Judge unseals missing version of affidavit used for Mar-a-Lago search warrant

A lesser version of the previously released affidavit was unsealed by a federal judge in Florida on Tuesday.

It was previously known that Trump’s lawyers provided investigators with an envelope containing 38 unique documents with classification marks, according to court filings. But newly redacted denials in the search warrant affidavit indicate that some of those classified files contained “HCS, SI and FISA” marks, according to court filings made public Tuesday.
These classification marks indicate that the documents were related to highly sensitive government programs. “HCS” refers to human sources or spies who often work with the CIA. “SI” refers to signal intercepts typically handled by the National Security Agency. And “FISA” refers to domestic surveillance and wiretapping related to counterintelligence.

These new revelations confirm for the first time that documents related to these sensitive programs were returned to the US government as part of the June subpoena. Previous court filings indicated that when Trump voluntarily returned 15 boxes of material to the National Archives in January, 184 documents were classified, including those with the same HCS, SI and FISA labels, as well as other classification marks.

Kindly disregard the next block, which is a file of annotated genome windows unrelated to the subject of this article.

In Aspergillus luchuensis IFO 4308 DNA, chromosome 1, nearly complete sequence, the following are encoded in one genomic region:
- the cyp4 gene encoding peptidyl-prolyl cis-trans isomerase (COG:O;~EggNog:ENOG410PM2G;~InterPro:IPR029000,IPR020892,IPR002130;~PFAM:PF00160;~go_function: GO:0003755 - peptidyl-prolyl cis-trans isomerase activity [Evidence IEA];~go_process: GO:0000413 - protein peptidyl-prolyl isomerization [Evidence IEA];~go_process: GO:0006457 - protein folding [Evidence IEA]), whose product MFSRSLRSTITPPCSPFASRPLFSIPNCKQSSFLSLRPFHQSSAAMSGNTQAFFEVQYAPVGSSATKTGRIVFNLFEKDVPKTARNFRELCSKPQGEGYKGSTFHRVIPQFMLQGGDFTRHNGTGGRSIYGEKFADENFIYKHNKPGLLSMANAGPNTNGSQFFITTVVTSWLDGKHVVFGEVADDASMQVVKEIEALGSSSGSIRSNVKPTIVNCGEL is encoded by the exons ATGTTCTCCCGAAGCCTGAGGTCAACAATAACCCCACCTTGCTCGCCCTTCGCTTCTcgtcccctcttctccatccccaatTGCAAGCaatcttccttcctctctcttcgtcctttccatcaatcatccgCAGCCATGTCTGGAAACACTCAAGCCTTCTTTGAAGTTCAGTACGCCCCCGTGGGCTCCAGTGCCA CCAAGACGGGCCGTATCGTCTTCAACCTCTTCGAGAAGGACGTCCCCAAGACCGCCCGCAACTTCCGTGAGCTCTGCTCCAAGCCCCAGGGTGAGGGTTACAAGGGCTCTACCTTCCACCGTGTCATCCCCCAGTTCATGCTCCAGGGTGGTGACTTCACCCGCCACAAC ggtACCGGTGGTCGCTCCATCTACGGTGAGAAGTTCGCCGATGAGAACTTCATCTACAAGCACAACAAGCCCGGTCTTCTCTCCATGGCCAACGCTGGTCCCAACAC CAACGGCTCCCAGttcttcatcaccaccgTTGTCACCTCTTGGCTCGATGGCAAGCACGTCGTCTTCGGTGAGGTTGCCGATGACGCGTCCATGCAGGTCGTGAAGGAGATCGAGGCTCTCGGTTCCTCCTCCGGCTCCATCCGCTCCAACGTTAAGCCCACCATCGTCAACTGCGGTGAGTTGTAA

Most of the information in the newly sealed document has already been released to the public, but a less verbose version of the affidavit offers some new details about the investigation.

The now-redacted denials in the search warrant affidavit shed new light on the grand jury subpoena that federal investigators used to obtain surveillance tapes from Trump’s company as prosecutors probed the possible tampering with classified files at Mar-a-Lago.

A federal judge previously said this subpoena was issued on June 24. The unredacted filing said the subpoena required the Trump Organization to return “all surveillance video, photographs and/or CCTV from internal cameras located on the ground.” floor (basement)” between January 10 and June 24 of this year.

Trump’s representatives complied with the subpoena on July 6 by giving FBI agents a hard drive, according to the filing. It’s known that the Trump Organization turned over the surveillance footage, but the new filing adds some details about how and when they did it.

This story has been updated with additional reports.